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The Taboo Trauma No One is Talking About

Don’t shy away. Be there. This is a difficult topic and it took me a long time to be able to openly talk about this even just as an abstract idea. I intern at The Center for Child Protection, a children’s advocacy center (not Child Protective Services, though we do work with them).

As the Center states on the website: “Through the Center for Child Protection’s comprehensive programming, children have a voice in the investigative process, caregivers are empowered to better protect and nurture their children, and community members are educated to identify and report suspected abuse.” Through my internship, I am able to interact with these kiddos every day. I think the most common misconception when I tell people that I play with these kids before and after they have their interviews is that they must be sad, scared, or even “broken”, but that’s just not the case. These kids are just like any other kid, they smile and laugh, they love to play Uno and make silly jokes, and they definitely don’t want to leave the playhouse to go back to school! The reason they are so “normal” is because first of all kids are stronger than we give them credit for, but also Child Sexual Abuse (CSA) is sadly a relatively common traumatic event in childhood.

The fact is you may have experienced it or someone close to you has. The CDC and the National Sexual Violence Resource Center assert that one in four girls and one in six boys will be sexually abused before the age of 18. 12% of women were age 10 or younger at the time of their first sexual assault, and 28% of men were age 10 or younger at the time of their first sexual assault. And, it is estimated that only about half of all survivors report their assault to law enforcement. But thanks to children’s advocacy centers around the country there is help. Here at Austin’s children’s advocacy center, where I intern, there is free, unlimited, individualized therapy for these kids and their protective caregivers, last year alone 10,335 Austin kids received services from the Center. I love this work and I can’t wait to be a part of the healing process for the rest of my life.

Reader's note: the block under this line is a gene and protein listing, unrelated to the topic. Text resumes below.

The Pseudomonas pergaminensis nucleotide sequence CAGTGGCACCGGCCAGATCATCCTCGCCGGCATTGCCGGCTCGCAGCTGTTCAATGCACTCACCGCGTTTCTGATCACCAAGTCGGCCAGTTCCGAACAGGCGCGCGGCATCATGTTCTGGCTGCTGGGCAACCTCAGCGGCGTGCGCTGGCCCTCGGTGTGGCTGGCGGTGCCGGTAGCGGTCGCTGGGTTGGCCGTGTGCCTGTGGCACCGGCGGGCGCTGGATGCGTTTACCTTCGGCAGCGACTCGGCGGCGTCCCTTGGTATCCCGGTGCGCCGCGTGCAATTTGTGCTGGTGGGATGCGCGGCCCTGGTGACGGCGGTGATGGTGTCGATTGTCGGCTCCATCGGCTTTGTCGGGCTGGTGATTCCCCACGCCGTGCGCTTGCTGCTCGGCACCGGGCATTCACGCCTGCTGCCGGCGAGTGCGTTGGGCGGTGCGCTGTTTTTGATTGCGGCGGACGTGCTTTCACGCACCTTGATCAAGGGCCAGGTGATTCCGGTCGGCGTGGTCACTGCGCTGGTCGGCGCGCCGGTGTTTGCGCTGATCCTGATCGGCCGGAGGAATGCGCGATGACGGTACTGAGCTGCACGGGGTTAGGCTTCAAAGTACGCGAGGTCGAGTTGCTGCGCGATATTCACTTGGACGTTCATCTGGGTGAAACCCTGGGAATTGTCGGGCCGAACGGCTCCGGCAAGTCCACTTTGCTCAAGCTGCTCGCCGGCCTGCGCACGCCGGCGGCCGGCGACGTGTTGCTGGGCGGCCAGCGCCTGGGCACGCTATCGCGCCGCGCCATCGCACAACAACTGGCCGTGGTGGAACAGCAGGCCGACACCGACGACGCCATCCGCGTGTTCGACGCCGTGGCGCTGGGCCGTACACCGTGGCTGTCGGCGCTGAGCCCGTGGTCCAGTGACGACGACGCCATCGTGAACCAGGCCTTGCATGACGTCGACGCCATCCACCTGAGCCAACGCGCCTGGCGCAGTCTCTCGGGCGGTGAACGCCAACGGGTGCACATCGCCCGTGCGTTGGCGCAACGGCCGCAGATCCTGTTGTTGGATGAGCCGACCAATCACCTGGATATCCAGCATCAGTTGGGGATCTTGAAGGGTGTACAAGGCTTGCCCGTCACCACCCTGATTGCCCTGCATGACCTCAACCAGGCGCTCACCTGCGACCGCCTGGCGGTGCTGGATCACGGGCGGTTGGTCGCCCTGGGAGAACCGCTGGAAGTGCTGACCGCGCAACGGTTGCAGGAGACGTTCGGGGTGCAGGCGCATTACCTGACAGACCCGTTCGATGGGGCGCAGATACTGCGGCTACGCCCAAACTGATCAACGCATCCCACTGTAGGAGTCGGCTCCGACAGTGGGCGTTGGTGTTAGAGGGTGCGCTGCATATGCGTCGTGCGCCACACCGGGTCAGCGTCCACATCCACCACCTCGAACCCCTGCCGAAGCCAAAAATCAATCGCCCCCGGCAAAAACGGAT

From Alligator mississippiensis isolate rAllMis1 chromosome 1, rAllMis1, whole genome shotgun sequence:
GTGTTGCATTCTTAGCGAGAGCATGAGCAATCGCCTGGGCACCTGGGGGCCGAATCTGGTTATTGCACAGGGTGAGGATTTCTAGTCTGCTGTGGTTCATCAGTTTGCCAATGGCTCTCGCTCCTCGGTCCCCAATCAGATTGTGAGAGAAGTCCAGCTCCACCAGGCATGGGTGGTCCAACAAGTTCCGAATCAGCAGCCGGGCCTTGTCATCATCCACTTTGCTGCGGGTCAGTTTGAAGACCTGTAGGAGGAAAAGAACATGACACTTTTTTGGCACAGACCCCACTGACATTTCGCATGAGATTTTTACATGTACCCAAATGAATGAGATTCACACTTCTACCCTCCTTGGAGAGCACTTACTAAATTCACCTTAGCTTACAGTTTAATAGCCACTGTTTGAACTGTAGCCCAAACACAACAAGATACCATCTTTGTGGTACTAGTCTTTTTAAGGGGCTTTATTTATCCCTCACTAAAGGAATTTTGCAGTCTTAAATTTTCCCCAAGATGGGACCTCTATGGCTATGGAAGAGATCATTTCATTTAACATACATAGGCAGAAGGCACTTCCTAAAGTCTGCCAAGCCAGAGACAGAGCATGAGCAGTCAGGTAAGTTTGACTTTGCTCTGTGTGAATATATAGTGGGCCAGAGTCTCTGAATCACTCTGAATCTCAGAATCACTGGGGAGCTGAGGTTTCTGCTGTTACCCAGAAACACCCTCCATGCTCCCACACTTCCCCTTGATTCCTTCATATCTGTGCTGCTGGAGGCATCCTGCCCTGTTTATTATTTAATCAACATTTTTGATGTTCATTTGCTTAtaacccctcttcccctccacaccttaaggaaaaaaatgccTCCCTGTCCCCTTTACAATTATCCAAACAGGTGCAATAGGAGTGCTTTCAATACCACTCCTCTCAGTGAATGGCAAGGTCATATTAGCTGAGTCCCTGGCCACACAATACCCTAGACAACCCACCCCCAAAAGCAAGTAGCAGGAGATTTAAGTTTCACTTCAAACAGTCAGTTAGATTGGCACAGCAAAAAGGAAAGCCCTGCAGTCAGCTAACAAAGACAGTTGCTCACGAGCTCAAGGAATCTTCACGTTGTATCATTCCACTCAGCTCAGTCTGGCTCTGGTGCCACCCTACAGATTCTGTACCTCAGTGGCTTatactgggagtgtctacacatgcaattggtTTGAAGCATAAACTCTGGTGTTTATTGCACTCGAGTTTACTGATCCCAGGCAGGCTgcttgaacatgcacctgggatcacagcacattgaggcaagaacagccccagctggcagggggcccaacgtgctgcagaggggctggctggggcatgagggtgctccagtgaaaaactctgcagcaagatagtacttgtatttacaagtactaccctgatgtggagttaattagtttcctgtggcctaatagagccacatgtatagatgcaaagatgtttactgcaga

Without therapy, CSA victims have highly variable reactions to their assaults. Many develop Psychiatric Disorders, including depression, anxiety, personality disorders, substance abuse, PTSD, eating disorders, and suicidal thoughts and actions. Some eventually become abusers themselves if they have unresolved feelings about their own abuse. Many even have physical, biological reactions including lower IQ, smaller total brain volume and smaller corpus collosum volume, chronic pelvic pain, inflammatory diseases, breast disease and complicated pregnancies.

But all of this can treated if there is awareness and less stigma. The cycle could be halted if treatment is affordable and widely available. This problem has a solution, it’s not one-size-fits-all but good solutions never are. So, why is it that when we talk about Childhood Sexual Abuse and Assault, we as adults, the protectors, shy away? If we can’t talk about it, we won’t know the signs and symptoms. Our kids won’t get treatment and the inner turmoil may alter every aspect of their lives. Be there for the kids in your life.


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Malia Bybee

St Edward's

Malia is a junior Behavioral Neuroscience Major with an Environmental Science and Policy Minor. She loves to travel and has done so as much as possible during her college career. She currently interns at The Center for Child Protection and is Vice President of the St. Edward's chapter of Her Campus. She enjoys binge watching Judge Judy, procrastinating and glitter. She is a social media social justice crusader and is talented in the art of type yelling. 
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